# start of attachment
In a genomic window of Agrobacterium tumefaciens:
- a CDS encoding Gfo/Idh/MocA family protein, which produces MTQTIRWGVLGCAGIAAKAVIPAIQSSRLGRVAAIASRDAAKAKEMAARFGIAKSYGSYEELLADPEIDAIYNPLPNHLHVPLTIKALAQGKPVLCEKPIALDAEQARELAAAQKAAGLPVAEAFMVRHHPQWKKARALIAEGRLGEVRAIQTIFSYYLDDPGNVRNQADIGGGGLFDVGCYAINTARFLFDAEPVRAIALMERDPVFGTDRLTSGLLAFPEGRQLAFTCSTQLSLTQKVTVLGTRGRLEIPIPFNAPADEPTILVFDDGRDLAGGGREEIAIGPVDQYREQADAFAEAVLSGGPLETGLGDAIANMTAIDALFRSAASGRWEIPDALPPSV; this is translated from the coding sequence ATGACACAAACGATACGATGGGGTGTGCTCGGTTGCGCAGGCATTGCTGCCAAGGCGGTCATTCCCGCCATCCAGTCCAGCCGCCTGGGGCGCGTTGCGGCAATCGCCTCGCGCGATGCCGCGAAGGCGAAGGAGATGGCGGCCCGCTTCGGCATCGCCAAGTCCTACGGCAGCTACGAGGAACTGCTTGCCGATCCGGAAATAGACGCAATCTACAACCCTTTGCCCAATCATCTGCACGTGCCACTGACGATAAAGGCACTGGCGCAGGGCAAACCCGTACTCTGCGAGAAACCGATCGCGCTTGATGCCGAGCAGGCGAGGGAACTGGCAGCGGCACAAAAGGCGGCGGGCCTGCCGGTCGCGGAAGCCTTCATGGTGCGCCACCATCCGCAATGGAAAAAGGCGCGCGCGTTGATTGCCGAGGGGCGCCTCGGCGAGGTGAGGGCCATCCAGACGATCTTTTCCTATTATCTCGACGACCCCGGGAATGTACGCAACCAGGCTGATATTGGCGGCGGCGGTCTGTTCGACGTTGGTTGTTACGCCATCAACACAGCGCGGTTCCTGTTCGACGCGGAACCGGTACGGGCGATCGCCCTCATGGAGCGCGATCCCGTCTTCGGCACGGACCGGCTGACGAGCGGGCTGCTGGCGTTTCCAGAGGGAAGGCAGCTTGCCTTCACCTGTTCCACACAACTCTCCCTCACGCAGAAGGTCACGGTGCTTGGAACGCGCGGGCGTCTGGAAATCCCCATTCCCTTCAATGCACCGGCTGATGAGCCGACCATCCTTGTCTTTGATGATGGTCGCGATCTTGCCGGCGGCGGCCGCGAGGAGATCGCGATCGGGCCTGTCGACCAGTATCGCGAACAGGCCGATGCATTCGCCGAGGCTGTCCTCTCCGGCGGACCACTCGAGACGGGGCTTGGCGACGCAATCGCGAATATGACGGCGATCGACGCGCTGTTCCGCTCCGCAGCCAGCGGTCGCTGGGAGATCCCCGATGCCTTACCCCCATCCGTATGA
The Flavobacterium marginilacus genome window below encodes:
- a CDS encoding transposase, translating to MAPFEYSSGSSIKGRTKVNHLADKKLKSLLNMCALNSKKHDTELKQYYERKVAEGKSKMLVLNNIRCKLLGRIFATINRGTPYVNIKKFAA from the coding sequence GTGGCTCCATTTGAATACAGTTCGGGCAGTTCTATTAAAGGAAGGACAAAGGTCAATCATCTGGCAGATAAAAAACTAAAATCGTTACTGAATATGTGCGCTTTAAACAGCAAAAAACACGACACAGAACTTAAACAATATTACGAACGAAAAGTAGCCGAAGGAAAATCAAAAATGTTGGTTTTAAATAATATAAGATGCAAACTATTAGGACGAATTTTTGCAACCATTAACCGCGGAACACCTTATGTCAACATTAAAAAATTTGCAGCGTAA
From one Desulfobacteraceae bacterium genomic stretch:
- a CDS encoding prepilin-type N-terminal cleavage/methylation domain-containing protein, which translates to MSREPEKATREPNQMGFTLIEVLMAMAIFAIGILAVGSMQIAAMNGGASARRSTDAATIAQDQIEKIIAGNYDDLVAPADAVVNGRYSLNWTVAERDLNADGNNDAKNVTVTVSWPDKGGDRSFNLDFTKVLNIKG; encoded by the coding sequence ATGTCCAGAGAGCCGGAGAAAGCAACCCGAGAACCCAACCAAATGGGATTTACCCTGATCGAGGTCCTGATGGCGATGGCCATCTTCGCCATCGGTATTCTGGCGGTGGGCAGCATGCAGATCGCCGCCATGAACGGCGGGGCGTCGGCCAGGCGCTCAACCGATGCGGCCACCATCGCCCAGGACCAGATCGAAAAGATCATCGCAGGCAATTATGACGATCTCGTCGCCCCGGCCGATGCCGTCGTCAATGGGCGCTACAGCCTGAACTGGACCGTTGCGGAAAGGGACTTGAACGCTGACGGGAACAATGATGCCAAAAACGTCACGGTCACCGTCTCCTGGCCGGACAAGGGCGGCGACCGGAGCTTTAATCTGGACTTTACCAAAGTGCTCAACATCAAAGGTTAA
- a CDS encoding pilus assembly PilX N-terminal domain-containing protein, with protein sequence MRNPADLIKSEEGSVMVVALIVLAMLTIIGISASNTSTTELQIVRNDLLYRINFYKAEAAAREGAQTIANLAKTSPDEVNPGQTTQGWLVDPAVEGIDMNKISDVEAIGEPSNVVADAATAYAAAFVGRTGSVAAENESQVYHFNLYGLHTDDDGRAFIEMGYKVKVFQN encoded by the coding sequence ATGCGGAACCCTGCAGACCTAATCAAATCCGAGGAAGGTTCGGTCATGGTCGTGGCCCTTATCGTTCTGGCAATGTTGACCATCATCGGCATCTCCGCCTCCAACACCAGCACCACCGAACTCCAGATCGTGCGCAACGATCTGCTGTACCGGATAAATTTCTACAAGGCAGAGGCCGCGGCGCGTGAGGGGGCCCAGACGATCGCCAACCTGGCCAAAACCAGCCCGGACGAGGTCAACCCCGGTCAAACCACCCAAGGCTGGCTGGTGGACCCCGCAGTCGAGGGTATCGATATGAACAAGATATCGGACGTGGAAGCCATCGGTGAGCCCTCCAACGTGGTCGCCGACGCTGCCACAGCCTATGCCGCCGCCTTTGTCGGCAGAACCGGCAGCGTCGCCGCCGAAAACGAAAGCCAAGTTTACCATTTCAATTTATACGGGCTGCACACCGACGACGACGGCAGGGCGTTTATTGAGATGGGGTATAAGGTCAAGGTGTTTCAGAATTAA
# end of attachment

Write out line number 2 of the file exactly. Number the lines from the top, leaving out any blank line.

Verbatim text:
- a CDS encoding Gfo/Idh/MocA family protein, which produces MTQTIRWGVLGCAGIAAKAVIPAIQSSRLGRVAAIASRDAAKAKEMAARFGIAKSYGSYEELLADPEIDAIYNPLPNHLHVPLTIKALAQGKPVLCEKPIALDAEQARELAAAQKAAGLPVAEAFMVRHHPQWKKARALIAEGRLGEVRAIQTIFSYYLDDPGNVRNQADIGGGGLFDVGCYAINTARFLFDAEPVRAIALMERDPVFGTDRLTSGLLAFPEGRQLAFTCSTQLSLTQKVTVLGTRGRLEIPIPFNAPADEPTILVFDDGRDLAGGGREEIAIGPVDQYREQADAFAEAVLSGGPLETGLGDAIANMTAIDALFRSAASGRWEIPDALPPSV; this is translated from the coding sequence ATGACACAAACGATACGATGGGGTGTGCTCGGTTGCGCAGGCATTGCTGCCAAGGCGGTCATTCCCGCCATCCAGTCCAGCCGCCTGGGGCGCGTTGCGGCAATCGCCTCGCGCGATGCCGCGAAGGCGAAGGAGATGGCGGCCCGCTTCGGCATCGCCAAGTCCTACGGCAGCTACGAGGAACTGCTTGCCGATCCGGAAATAGACGCAATCTACAACCCTTTGCCCAATCATCTGCACGTGCCACTGACGATAAAGGCACTGGCGCAGGGCAAACCCGTACTCTGCGAGAAACCGATCGCGCTTGATGCCGAGCAGGCGAGGGAACTGGCAGCGGCACAAAAGGCGGCGGGCCTGCCGGTCGCGGAAGCCTTCATGGTGCGCCACCATCCGCAATGGAAAAAGGCGCGCGCGTTGATTGCCGAGGGGCGCCTCGGCGAGGTGAGGGCCATCCAGACGATCTTTTCCTATTATCTCGACGACCCCGGGAATGTACGCAACCAGGCTGATATTGGCGGCGGCGGTCTGTTCGACGTTGGTTGTTACGCCATCAACACAGCGCGGTTCCTGTTCGACGCGGAACCGGTACGGGCGATCGCCCTCATGGAGCGCGATCCCGTCTTCGGCACGGACCGGCTGACGAGCGGGCTGCTGGCGTTTCCAGAGGGAAGGCAGCTTGCCTTCACCTGTTCCACACAACTCTCCCTCACGCAGAAGGTCACGGTGCTTGGAACGCGCGGGCGTCTGGAAATCCCCATTCCCTTCAATGCACCGGCTGATGAGCCGACCATCCTTGTCTTTGATGATGGTCGCGATCTTGCCGGCGGCGGCCGCGAGGAGATCGCGATCGGGCCTGTCGACCAGTATCGCGAACAGGCCGATGCATTCGCCGAGGCTGTCCTCTCCGGCGGACCACTCGAGACGGGGCTTGGCGACGCAATCGCGAATATGACGGCGATCGACGCGCTGTTCCGCTCCGCAGCCAGCGGTCGCTGGGAGATCCCCGATGCCTTACCCCCATCCGTATGA